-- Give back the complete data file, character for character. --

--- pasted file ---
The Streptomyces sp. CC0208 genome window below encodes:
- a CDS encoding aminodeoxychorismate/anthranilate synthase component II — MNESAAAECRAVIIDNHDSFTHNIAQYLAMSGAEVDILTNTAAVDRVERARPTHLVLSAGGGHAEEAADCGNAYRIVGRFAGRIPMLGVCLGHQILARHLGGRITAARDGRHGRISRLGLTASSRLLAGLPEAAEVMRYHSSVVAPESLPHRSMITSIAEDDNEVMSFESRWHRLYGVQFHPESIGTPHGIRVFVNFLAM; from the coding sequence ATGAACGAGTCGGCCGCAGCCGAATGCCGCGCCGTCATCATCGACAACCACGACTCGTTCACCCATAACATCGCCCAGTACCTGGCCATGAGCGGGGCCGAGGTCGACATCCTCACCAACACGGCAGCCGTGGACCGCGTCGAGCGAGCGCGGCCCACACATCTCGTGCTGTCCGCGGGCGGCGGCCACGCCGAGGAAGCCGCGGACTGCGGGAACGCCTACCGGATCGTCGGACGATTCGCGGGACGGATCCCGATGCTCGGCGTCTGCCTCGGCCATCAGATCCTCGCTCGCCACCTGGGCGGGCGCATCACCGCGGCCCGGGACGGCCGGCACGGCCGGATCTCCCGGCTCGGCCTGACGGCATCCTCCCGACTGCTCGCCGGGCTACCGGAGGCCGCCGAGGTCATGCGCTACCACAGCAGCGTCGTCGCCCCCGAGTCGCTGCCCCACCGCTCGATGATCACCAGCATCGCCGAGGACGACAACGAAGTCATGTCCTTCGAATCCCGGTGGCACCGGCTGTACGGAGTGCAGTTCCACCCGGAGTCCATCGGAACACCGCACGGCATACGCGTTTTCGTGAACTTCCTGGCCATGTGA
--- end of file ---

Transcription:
The Streptomyces sp. CC0208 genome window below encodes:
- a CDS encoding aminodeoxychorismate/anthranilate synthase component II — MNESAAAECRAVIIDNHDSFTHNIAQYLAMSGAEVDILTNTAAVDRVERARPTHLVLSAGGGHAEEAADCGNAYRIVGRFAGRIPMLGVCLGHQILARHLGGRITAARDGRHGRISRLGLTASSRLLAGLPEAAEVMRYHSSVVAPESLPHRSMITSIAEDDNEVMSFESRWHRLYGVQFHPESIGTPHGIRVFVNFLAM; from the coding sequence ATGAACGAGTCGGCCGCAGCCGAATGCCGCGCCGTCATCATCGACAACCACGACTCGTTCACCCATAACATCGCCCAGTACCTGGCCATGAGCGGGGCCGAGGTCGACATCCTCACCAACACGGCAGCCGTGGACCGCGTCGAGCGAGCGCGGCCCACACATCTCGTGCTGTCCGCGGGCGGCGGCCACGCCGAGGAAGCCGCGGACTGCGGGAACGCCTACCGGATCGTCGGACGATTCGCGGGACGGATCCCGATGCTCGGCGTCTGCCTCGGCCATCAGATCCTCGCTCGCCACCTGGGCGGGCGCATCACCGCGGCCCGGGACGGCCGGCACGGCCGGATCTCCCGGCTCGGCCTGACGGCATCCTCCCGACTGCTCGCCGGGCTACCGGAGGCCGCCGAGGTCATGCGCTACCACAGCAGCGTCGTCGCCCCCGAGTCGCTGCCCCACCGCTCGATGATCACCAGCATCGCCGAGGACGACAACGAAGTCATGTCCTTCGAATCCCGGTGGCACCGGCTGTACGGAGTGCAGTTCCACCCGGAGTCCATCGGAACACCGCACGGCATACGCGTTTTCGTGAACTTCCTGGCCATGTGA